Cute little cat noses – who doesn’t love them? Nothing can feel cuter than a kitten rubbing his face against you nose first. As with humans, some of the cat’s body functions can vary from person to person. This applies to the cat’s nose. Some people think an overly dry or wet cat’s nose suggests an illness – but that’s a myth.
You see, some cats naturally have drier noses than others, and most cats’ nasal temperatures and moisture levels vary throughout the day. Therefore, one of the best ways for us humans to decide whether or not to worry is to know what “nose condition” is normal for our kittens.
Why are cat noses wet?
The skin around the nostril openings is called the rhinarium, and the sweat glands on the rhinarium create moisture. The inner tear duct also creates drainage that helps keep your nose wet. Humans sweat to regulate our body temperature, and a cat can use the moisture in their nose – through evaporation – to achieve the same result.
Cats are demanding snow groomers and automatically give the nose a layer of moisture by licking. Saliva can dry out quickly, but it’s one of the reasons for a wet cat’s nose.
A damp cat’s nose can also be caused by something else simple – the water bowl. A still bowl of clean, clear water can make it difficult for some cats to determine the depth of the liquid. While he is having a drink, Kitty may accidentally dip his muzzle in the bowl, leaving a tell-tale wet nose.
A wet cat’s nose versus a dry cat’s nose
A dry cat’s nose is just as common as a wet cat’s nose and is usually not a cause for concern. Spending a large amount of their time in direct sunlight can lead to a dry nose. This happens to us humans when sunbathing our skin! A dry cat’s nose can also show up if a cat spends a lot of time near a non-solar heat source, such as a fireplace or heater vent.
What else could a wet cat’s nose affect compared to a dry cat’s nose?
The moisture content of a nose is also influenced by the humidity in the air. This is especially true in many places during the winter months.
The main reason a cat has an overly dry or cracked nasal skin is dehydration, which is caused by decreased water intake or increased fluid loss. See your veterinarian if you think your cat is dehydrated. Other signs of dehydration in cats include:
When is a wet cat’s nose a cause for concern and how do we treat it?
Cat expert and certified veterinary journalist Ingrid King says, “Even if people seem to believe that a wet nose is a sign of health [and] A dry, warm nose is a sign of illness, that’s actually not true. Cats’ body temperature is naturally higher than that of humans, so a cat feels warm most of the time. “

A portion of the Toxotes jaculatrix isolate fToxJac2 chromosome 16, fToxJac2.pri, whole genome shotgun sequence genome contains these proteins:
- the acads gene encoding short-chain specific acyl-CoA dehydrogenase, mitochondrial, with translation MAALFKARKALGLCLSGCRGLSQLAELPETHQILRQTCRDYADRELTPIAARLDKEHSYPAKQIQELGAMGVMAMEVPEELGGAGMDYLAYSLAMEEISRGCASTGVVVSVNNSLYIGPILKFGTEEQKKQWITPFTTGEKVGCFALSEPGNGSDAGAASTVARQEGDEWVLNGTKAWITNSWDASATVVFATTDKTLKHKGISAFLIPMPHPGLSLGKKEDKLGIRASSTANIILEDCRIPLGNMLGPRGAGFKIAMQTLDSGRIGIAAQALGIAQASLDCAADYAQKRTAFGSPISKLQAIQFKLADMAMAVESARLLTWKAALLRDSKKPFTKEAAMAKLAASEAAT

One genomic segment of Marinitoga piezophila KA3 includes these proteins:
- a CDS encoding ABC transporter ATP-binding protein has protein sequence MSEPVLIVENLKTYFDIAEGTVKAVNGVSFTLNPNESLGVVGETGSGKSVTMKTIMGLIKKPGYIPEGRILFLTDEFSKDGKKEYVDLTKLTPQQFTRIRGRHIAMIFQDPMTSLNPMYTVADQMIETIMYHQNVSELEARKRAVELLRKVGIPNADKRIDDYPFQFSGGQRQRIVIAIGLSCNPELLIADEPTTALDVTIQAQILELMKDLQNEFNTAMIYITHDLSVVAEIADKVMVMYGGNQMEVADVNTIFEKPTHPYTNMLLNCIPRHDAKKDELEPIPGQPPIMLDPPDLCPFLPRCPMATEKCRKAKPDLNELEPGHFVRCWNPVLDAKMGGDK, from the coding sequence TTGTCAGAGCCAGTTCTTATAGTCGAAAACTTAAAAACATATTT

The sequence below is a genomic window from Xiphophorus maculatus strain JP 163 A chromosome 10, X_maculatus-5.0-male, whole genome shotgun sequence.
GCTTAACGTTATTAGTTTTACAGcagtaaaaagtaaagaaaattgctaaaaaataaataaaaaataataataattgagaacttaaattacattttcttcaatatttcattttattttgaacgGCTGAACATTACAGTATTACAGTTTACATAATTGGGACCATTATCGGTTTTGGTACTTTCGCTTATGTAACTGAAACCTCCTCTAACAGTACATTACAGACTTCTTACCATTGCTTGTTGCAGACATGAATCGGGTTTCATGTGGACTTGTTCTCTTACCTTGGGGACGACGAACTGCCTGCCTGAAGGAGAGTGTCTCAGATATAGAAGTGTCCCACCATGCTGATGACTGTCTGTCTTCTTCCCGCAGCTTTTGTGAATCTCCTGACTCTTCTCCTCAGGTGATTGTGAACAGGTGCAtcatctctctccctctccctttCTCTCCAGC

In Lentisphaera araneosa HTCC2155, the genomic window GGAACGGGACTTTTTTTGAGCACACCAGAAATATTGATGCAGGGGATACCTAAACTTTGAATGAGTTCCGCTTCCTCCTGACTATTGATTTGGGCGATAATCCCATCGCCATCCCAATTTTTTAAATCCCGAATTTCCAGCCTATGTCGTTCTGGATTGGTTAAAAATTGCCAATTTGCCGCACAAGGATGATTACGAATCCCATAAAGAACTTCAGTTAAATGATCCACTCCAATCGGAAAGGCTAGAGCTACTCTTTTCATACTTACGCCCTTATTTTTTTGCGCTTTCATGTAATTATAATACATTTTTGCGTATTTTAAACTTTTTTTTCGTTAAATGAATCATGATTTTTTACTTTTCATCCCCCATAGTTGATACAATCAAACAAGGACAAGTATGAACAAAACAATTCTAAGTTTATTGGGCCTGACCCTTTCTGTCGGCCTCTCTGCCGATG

“Depending on the cat’s activity, a cat’s nose can switch back and forth between wet and dry several times a day,” Ingrid continues. “Has your cat just eaten or groomed itself? Your nose will be wet. Has it been in the sun or is the air in your house extremely dry? Your nose will be dry. Your cat’s nose is only an indicator of its health if you notice something unusual, such as: B. peeling skin, lumps and bumps, or a runny nose. “
Is it a wet nose – or a runny nose?
A runny nose, unlike a wet cat’s nose, can be a concern and should be evaluated by a veterinarian to rule out diseases such as upper respiratory infections (URIs). A variety of bacterial and viral infections can cause URIs, including feline herpesvirus and feline chlamydial bacteria.
Common symptoms of URIs are:
- Excessive runny nose
- Sniffing and sneezing
- Watery, red eyes
- Bubbly, colored discharge from the nose
A runny nose can also indicate an allergy and, if the symptoms and daily environment are discussed thoroughly with a veterinarian, could be due to simple changes in diet, litter, or other environmental factors.
The last word on a wet cat’s nose
Again, a healthy cat’s nose will typically alternate between damp and dry states throughout the day. It is important to be aware of your cat’s “normal” to avoid deviations – whether it is a wet cat’s nose or something else. A sudden change in moisture levels with accompanying symptoms may indicate an illness and a veterinarian should investigate.
Thumbnail: Photography © Sparkle | iStock / Getty Images.